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of everyone affected by epilepsy


Diagnosing epilepsy

This information is relevant to people who live in the UK.

Some other medical conditions can cause symptoms similar to epilepsy. This can make it difficult to diagnose. So, an epilepsy specialist will make a diagnosis based mainly on your symptoms.

You can help the specialist to make a diagnosis by:

  • Taking a detailed diary of your seizures to your appointments. This should show the dates, times and a description of what happened, and how you felt before and after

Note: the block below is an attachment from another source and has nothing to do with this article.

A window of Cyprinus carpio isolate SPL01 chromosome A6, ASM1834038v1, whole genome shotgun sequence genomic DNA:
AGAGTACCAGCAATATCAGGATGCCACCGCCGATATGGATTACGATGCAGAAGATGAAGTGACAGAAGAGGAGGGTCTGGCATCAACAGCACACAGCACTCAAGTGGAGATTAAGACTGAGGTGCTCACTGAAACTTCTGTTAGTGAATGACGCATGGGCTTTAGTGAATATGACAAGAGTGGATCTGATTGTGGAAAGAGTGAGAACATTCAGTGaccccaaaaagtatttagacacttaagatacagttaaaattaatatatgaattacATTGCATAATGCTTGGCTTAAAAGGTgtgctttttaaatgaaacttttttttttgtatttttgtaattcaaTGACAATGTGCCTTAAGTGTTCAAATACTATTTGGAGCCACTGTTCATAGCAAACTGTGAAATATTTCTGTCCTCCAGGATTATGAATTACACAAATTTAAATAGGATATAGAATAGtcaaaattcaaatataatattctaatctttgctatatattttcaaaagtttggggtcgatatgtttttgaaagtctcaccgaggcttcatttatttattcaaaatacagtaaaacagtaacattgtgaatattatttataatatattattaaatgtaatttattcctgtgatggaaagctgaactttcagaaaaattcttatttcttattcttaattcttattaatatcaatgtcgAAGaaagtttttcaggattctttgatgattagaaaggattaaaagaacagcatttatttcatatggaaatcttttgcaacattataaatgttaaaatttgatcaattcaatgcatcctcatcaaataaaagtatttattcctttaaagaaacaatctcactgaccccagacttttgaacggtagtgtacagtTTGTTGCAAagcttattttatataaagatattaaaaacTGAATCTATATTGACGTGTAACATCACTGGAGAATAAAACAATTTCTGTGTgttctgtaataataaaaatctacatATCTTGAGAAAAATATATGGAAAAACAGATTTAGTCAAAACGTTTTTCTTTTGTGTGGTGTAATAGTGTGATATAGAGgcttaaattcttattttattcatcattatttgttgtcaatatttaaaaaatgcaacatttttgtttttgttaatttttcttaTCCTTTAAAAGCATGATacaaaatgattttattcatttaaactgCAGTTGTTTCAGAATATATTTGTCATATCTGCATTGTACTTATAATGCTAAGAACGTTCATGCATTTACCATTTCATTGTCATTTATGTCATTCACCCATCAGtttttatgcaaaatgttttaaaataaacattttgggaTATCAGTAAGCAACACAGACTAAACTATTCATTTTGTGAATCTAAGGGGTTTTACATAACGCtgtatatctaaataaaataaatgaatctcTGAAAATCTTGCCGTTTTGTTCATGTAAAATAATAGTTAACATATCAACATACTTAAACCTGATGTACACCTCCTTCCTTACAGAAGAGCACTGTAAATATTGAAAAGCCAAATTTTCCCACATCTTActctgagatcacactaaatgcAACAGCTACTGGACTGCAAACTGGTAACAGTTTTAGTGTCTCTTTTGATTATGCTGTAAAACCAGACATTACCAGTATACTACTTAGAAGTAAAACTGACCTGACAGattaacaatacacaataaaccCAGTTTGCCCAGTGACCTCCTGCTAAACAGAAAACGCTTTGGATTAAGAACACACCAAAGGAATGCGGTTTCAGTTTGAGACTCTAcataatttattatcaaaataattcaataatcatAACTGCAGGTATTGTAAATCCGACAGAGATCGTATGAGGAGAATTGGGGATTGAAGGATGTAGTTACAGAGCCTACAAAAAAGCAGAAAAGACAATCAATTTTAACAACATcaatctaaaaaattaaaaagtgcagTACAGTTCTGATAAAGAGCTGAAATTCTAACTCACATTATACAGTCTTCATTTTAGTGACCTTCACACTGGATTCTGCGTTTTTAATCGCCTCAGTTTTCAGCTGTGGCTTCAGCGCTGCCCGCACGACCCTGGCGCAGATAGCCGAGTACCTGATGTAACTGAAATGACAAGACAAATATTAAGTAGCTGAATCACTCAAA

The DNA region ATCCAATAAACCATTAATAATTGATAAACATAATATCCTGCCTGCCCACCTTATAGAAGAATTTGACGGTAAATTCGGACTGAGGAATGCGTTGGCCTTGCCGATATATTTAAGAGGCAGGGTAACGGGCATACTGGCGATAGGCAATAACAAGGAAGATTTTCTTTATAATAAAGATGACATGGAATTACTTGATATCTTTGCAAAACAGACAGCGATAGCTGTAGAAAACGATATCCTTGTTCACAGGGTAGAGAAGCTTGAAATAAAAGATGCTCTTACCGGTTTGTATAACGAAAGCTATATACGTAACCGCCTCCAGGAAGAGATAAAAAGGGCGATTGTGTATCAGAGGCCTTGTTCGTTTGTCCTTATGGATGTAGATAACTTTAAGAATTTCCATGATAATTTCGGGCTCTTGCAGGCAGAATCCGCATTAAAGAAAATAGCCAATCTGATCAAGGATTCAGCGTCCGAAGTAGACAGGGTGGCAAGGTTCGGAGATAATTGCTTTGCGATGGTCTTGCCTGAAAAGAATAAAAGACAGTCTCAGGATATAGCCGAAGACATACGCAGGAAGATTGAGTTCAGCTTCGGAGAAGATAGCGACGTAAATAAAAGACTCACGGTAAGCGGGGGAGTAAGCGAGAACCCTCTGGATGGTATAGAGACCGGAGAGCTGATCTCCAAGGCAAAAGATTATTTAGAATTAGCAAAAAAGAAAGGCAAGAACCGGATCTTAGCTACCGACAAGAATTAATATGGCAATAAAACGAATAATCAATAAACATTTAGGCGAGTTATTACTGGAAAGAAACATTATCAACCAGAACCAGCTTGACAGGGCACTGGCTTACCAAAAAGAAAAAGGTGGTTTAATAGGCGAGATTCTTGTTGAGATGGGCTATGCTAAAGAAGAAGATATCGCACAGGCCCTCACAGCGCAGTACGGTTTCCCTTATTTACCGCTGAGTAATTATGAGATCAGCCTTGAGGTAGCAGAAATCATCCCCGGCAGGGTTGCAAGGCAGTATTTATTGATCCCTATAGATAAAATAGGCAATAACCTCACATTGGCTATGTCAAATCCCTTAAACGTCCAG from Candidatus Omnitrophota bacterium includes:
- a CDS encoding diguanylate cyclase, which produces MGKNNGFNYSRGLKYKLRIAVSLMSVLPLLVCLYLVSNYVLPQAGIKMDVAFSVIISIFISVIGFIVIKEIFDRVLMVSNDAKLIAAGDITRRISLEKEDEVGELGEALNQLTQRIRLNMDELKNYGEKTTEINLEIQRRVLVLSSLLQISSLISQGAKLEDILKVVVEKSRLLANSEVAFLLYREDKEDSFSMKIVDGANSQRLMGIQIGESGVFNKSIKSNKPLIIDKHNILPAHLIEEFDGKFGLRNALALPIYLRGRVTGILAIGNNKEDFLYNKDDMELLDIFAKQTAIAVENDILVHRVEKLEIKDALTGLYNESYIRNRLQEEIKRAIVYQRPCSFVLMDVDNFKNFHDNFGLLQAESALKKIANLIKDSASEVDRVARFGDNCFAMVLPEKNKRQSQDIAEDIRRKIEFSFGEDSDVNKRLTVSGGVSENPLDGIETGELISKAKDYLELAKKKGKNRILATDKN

• Taking someone with you who has seen your seizures. Alternatively, a written description from someone who has seen your seizures would be really helpful
  • Taking some video clips of your seizures to the appointment, if possible

If you are diagnosed with epilepsy, the specialist should classify it by seizure type and syndrome. A syndrome is a group of signs and symptoms that, added together, suggest a particular medical condition. The specialist and your GP should agree a care plan with you that looks at lifestyle as well as medical issues.

Tests used in the diagnosis of epilepsy

The epilepsy specialist may arrange for you to have some tests at the hospital. These are likely to include EEG tests and possibly an MRI scan. None of these tests can prove that you do or do not have epilepsy. The results of these tests can sometimes give useful information, such as a possible cause of your epilepsy and the types of seizure you have.